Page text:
Yoga Inspiration: Day 6, How do you breathe?

Breath in, Breath Out, Benjavisa

Before there is movement, there is the breath. My yoga instructor Monica at 3B Yoga began our teacher training using an exercise that emphasized the different areas of our bodies that move with our breath. She explained, deep inhales expand into the stomach, the ribs, the shoulders, the lower back, and even into the neck. Full exhales allow us to move deeper into poses, and relax the body more efficiently.

I found it fascinating to watch her teach us, and see the many connections within our bodies.

Since my teacher training days, I have a hard time taking any yoga classes that don’t emphasize breathing for each posture. Since practicing and memorizing sequences throughout the last few years, I think of the breath as the anchor for any class I teach or any session I participate in.

Breathing is an essential part of our everyday life, yet we hardly think about it. I actually looked up some breath statistics, curious how often I breath throughout the day. What I learned blew my mind.

Per minute, we breath in and out 12 to 20 times.

Per day, we breathe an average of 20,000 times.

Per year, we breath almost 8.5 million times.

Isn’t wonderful to think some of the most miraculous events happen within our bodies without our even being fully aware of it?

Today, as I went through my yoga routine, I paid attention to my breathing. I noticed how cool the air was when it first came into my lungs. When I rested into certain postures like Adho Mukha Svanasana (Downward facing dog), I liked playing with how deeply I breathed in and out, just to see what difference it makes. Overall, practice today was one of the most relaxing I’ve ever had.

Deep breathing during yoga is absolutely essential for a well-defined physical and spiritual experience. I like what health coach Ron McDiarmid said about deep breathing.

Breathing is what causes the movement of energy and what helps the body relax. An already-stiff body that tries to shape itself into different poses will only injure itself. But when we breathe deeply, we can open ourselves to feel more emotion, as well as be more in tune with what’s happening in our bodies. Breathing deeply in yoga can actually help you avoid injury. . . Circulation is increased, hormonal balance is cultivated, the organs are regenerated and the nervous system is pacified.

Anyone can choose to only do the poses, which can offer a good physical workout. However, yoga is intended to be far more. Breathing deeply allows us to access our transformative power. It opens us to yoga’s ability to rejuvenate and refine our minds and bodies. Finally, deep breathing helps us find our way to unity.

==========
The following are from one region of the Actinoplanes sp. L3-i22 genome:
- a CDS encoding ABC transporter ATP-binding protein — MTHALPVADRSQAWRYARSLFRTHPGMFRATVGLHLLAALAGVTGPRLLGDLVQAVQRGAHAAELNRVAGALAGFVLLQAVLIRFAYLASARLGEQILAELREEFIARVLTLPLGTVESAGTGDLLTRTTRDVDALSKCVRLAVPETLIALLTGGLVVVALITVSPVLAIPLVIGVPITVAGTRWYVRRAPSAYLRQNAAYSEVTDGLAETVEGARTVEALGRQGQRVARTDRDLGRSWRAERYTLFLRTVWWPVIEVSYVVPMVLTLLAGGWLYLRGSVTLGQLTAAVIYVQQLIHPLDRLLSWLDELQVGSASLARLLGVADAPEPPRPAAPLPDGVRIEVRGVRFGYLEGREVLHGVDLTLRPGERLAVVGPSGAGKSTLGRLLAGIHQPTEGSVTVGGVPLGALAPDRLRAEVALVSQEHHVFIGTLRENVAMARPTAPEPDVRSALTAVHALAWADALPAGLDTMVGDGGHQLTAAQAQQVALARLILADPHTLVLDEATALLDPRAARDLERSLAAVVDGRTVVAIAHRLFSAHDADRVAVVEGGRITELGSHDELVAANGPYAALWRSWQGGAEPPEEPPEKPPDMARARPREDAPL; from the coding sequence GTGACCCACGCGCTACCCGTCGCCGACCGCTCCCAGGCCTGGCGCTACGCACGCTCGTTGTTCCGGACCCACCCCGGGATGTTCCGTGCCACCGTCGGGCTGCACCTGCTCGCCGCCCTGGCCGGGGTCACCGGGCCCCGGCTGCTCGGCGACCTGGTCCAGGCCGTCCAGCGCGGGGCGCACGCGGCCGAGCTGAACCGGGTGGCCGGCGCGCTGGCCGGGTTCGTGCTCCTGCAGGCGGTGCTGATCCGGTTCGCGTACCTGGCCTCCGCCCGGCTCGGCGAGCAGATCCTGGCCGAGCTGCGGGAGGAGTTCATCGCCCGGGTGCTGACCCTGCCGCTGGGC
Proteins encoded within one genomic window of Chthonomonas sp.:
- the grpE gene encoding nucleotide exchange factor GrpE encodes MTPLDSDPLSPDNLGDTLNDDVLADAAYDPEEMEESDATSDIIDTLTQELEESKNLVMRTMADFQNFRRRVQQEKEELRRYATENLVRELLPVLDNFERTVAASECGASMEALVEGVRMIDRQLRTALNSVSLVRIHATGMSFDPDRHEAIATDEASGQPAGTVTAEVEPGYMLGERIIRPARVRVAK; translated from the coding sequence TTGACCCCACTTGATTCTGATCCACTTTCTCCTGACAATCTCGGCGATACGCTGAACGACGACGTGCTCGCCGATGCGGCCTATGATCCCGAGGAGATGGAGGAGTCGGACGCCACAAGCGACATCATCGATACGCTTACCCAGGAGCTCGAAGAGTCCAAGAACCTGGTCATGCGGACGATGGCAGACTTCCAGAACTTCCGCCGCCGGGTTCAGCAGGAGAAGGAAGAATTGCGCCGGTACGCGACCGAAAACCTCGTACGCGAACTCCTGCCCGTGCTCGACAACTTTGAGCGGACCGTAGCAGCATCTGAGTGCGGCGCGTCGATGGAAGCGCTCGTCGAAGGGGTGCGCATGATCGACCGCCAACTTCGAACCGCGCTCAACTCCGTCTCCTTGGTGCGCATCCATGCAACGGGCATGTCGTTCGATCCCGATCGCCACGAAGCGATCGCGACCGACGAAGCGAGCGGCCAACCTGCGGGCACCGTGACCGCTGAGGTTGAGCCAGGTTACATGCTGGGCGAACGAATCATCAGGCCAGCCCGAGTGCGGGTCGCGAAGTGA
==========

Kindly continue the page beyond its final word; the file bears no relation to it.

The Importance Of Breathing In Yoga“, Ron McDiarmid

If breathing without thinking 22,000 times a day keeps me alive, mindfully breathing 1000 during my yoga practice must teach me there is a higher quality of living.

Thank you for reading! See you tomorrow!

Yoga Inspiration: Day 5, How do you flow?

“One Breath” by LaureBPaintings, Available for Purchase on Etsy!

I woke up tired this morning after a second night of tossing and turning and realized I had strained a muscle in my shoulder while I slept. Mulling it over, I decided to be very gentle in my Ashtanga Yoga practice today. Given the amount of anxiety I’ve apparently been carrying lately, I wondered how this would go.

Honestly, my practice flowed better despite my injury. I think this is because I felt very in tune with my body and adjusted my movements as needed. That got me thinking about how my body flows throughout a yoga sequence. Physical exertion is not yoga’s primary purpose. Yoga is a moving meditation. I have to remind myself of this often.

What does that mean? I know for me, it takes days like today to help me slow down and follow my body through the practice. To move or flow through a yoga practice is to conduct a self-examination and accept our imperfections and physical progression without negative judgment. I’ve always loved thinking about my physical practice mirroring my spiritual progression. If I can overcome and accept physical limitations step by step, I can free myself from distractions that keep me from moving forward.

My yoga study in Provo, Utah, is called 3B yoga. (If you live in this area, feel free to check them out!) The three B’s stand for Breath, Bend, Be. When I first walked into my studio, I was impressed with the gentle and welcoming feeling there. As months passed and I finished my teacher training there, I marveled how each of us in the class had a different way of teaching and practicing yoga. The fundamentals were the same, but our personalities gave our classes a unique feeling.

Not only does each person flow differently, but how we practice yoga changes daily. None of us ever stay exactly the same. This is comforting for me because it means I can always progress, even while doing the same yoga sequence.

So its okay to change how deep we go into poses, or how long we stay in Shavasana during our practice. May we all flow in our own unique way!

Thank you for reading! See you tomorrow.